A 20-foot-tall, narrow, tapering object with a pyramidal top, Damián Ortega’s Obelisco Transportable stands on a grassy platform on wheels, as though it has been uprooted from a previous location and made portable. Since ancient times, when the form first emerged in Egypt, obelisks have served as visible centerpieces of cities. Ortega characterizes Obelisco Transportable as “a mobile landmark” that one could potentially move anywhere to commemorate anything. It offers a pragmatic yet wryly playful approach to a global society in which the balance of power is constantly in flux, and in which populations shift and drift from one place to another.
Wheel the sculpture….
About the Avatar Orchestra Metaverse at UIO
Here is some conspiracy theory about my own avatar lurking around in Amsterdam while I was fully occupied by trying to solve the connection problem….
However it was great that the Orchestra could play in the end. Unfortunately, problem solving took so long that we could not discuss Second Life as a public space which was my intention. One nice thing about the performance besides the quality of the concert was that there were other avatars lingering around in virtual Amsterdam who did not have a clue what was going on. Lovely how the playing avatars were animated, jumping and flying around creating these swirls.
Sandbox Berlin: collaborative field of interaction between digital and physical space
Workshop 3 – 5 October 2007
The Sandbox is a place available to all inhabitants of Second Life as a test platform and experimental field. Each user can produce and programme new objects with their own individual textures. The Sandbox is a clash of cultures - of digital and analogue clichés - a place of interaction in every form.
Sandbox Berlin translates this field of experimentation into public space in Real Life. In a three-day workshop, production of custom objects in a spontaneous and collaborative process will be tested in Real Life. Everyone is invited to join us on a deserted area, formerly part of the Berlin Wall, in the Mitte district, to build whatever they want. Tools, wood and other materials will be provided by Sandbox Berlin, so that flexible groups can quickly design and materialize objects.
Let’s test the Sandbox as a collaborative field of interaction in Real Life! Which phenomena will find their way into reality from the digital world? How will digital and physical space interact? How will the city react to a Sandbox?
Call for Participation
Everyone can take part! If you interested in helping to write the history of Sandbox Berlin, please register by e-mail. Spontaneous participation and visits to the workshops are welcome, completely in the spirit of Second Life.
The deadline for e-mail registration is 30th September 2007
21.09.2007 by misha posted in Urban Interface Oslo, Exhibition, uio artworks, Uncategorized | no comments
A total of seven open-air screenings of live surveillance took place throughout the city of Oslo from September 14-20th. The week-long cycle of open-air surveillance cinema was completed by the screening of “Traffic” a live video feed of a traffic camera that was projected onto the surface of a garage door somewhere around the corner of Biskop Gunnerusgate and Storgata. This occured with much peace and contemplation and no police intervention.
Here are some images from the week…
The Man Who Knew Too Much
Cradle Will Rock
Further notes on the installation, reception, and adaptation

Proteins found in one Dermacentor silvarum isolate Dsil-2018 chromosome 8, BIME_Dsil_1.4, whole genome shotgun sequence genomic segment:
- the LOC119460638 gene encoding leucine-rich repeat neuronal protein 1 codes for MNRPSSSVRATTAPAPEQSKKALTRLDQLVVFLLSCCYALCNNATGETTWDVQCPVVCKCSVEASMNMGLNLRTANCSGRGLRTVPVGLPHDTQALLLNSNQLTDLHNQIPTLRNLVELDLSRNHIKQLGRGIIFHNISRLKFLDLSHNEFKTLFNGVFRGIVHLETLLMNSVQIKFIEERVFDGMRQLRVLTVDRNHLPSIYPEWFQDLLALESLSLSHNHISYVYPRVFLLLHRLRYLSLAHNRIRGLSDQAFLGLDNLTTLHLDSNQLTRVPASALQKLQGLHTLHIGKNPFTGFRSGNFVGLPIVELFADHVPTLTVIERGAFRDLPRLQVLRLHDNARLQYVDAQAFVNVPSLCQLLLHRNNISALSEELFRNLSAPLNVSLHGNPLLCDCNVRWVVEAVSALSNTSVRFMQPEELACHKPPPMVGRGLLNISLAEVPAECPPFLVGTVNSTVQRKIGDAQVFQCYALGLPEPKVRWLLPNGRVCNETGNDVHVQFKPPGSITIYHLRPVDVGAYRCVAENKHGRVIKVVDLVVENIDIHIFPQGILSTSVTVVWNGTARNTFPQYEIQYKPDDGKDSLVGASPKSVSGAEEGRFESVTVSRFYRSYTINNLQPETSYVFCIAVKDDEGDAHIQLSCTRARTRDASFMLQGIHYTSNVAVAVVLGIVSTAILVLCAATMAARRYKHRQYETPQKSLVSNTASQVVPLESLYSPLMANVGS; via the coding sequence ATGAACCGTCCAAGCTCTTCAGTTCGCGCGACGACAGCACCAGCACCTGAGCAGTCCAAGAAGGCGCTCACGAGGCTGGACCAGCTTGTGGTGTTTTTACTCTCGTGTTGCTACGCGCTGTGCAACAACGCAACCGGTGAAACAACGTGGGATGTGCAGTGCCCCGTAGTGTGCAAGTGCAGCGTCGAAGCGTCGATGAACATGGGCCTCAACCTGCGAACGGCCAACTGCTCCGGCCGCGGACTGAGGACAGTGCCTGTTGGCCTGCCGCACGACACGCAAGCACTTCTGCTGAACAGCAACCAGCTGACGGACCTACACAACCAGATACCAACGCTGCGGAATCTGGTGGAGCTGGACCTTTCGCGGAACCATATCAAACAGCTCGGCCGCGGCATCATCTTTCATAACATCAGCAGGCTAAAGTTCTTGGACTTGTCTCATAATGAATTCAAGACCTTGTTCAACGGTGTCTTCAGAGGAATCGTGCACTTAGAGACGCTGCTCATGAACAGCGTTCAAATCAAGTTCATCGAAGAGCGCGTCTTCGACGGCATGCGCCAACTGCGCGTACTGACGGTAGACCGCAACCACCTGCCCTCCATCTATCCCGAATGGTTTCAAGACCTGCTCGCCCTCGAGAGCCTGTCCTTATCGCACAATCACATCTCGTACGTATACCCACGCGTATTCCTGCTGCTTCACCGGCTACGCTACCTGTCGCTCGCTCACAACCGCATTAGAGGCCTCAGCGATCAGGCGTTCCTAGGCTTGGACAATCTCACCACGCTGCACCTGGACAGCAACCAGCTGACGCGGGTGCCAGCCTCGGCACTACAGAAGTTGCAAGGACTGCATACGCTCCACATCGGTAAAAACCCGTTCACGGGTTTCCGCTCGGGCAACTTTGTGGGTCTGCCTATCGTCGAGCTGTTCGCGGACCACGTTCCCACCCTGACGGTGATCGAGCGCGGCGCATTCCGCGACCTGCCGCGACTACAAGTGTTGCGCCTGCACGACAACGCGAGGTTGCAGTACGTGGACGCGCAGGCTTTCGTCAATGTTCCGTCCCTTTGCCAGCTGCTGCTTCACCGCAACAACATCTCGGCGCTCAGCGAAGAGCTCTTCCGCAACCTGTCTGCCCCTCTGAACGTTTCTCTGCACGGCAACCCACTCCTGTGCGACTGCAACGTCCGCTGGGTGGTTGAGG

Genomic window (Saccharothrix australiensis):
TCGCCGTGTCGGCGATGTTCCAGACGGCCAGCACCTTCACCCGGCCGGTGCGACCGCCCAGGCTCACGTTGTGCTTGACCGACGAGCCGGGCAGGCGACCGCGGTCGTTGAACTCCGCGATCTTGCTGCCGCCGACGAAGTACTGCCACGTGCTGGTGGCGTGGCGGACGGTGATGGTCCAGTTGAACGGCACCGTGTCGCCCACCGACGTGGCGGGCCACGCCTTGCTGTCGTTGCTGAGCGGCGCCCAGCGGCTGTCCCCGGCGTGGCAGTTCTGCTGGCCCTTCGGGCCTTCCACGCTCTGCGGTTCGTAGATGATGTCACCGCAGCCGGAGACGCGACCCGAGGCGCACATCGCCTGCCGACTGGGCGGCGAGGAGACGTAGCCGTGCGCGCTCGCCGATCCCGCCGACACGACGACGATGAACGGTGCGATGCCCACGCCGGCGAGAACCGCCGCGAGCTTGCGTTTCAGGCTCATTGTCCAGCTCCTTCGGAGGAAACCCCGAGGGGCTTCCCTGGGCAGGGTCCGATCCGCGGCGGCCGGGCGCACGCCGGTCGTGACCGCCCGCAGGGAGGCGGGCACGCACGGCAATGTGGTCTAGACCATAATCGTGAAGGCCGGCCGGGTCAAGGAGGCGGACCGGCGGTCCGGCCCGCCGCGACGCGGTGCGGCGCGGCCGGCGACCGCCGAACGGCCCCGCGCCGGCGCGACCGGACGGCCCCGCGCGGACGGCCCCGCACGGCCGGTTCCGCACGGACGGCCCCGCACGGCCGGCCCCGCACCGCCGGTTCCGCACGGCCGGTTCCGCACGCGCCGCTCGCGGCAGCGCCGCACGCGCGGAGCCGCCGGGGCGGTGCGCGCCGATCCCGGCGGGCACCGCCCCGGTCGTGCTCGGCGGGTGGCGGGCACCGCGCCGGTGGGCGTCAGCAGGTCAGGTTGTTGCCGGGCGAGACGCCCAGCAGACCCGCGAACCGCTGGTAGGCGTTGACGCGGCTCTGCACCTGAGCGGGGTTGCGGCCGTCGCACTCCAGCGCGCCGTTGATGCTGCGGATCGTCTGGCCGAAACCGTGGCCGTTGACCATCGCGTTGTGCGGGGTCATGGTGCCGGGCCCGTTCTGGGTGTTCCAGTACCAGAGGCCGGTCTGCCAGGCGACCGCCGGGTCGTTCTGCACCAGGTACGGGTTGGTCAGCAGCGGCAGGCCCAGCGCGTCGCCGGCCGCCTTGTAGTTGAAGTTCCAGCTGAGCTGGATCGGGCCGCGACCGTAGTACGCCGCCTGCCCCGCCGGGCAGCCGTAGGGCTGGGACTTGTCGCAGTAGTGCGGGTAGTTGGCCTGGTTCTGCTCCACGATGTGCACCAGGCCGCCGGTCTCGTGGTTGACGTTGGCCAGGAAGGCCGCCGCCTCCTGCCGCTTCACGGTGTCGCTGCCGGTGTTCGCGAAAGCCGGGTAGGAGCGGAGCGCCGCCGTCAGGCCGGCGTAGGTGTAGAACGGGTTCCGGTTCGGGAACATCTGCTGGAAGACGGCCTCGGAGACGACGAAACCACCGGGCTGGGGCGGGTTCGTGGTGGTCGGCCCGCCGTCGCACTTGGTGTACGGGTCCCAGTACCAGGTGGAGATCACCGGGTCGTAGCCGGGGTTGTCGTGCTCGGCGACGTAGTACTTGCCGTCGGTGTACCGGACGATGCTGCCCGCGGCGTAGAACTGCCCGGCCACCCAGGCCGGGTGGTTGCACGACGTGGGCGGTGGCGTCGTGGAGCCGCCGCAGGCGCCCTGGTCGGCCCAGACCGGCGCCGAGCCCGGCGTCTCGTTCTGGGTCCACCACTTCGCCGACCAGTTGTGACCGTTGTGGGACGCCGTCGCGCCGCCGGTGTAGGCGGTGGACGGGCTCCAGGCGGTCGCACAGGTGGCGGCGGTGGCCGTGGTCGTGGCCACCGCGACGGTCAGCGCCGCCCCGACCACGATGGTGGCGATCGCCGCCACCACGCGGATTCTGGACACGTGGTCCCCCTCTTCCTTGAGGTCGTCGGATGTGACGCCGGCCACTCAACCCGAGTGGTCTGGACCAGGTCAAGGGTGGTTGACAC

The solarium complex was completed one week ago on Thursday, Sept. 13. As installed, it contained a lounge unit (capacity 3 persons)
A rest bed, with storage underneath,
and a picnic table with attached benches.
The inside of the structure was posted with a variety of found advertisements from the Oslo streets, notices concerning the urban interface exhibition, and a variety of business cards, notices and advertisements found as parasitic advertising on NYC subways. The intention was simply to provide a fecund base, or (fake) naturalized history for the structure—as if it belonged, but in some wrong way, to the site.
The freestanding walls, covered with plastic sheeting and orange webbing, were designed to loosely define and contain the space, but also to allow for a wide variety of configurations and topological possibilities.
The surveillance camera set up inside Atelier Nord at the beginning of the project to gain information about the use of the site was disactivated.
The completed structure:
It was noticed that a person slept on the bed the first night after installation, and in the following days was in continual but not constant use.
A trash can was installed as well as an industrial ashtray in response to quantities of cigarette butts and trash left in the structure.
Checking the structure in the morning, the foldable walls were closed over the entrance by an overnight user.
Increasingly the structure became naturalized as a site for drug injection.
Discussions have been underway to fix one of the folding walls so that it could not completely close over the opening of the solarium—a change which will perhaps balance the desirability of the structure to a wider variety of users, while still allowing for the above use.
Public space in Brazil
The German artist Erik Göngrich says about his new piece praca nueva brasilia (picture) which he just finished some days ago in Brazil:
Probably the biggest advantage of this whole intervention is that everybody is now accepting this area as a “praca”, a public place, in an informal area where every minute somebody could decide to occupy this land and build a house on it.
So a little bit it is fighting against this description I got told from Nivaldo, a Salvadorian architect:
“Public space in Brazil is the place for none or it is my space!”
Copyright Images and Quotation: Erik Göngrich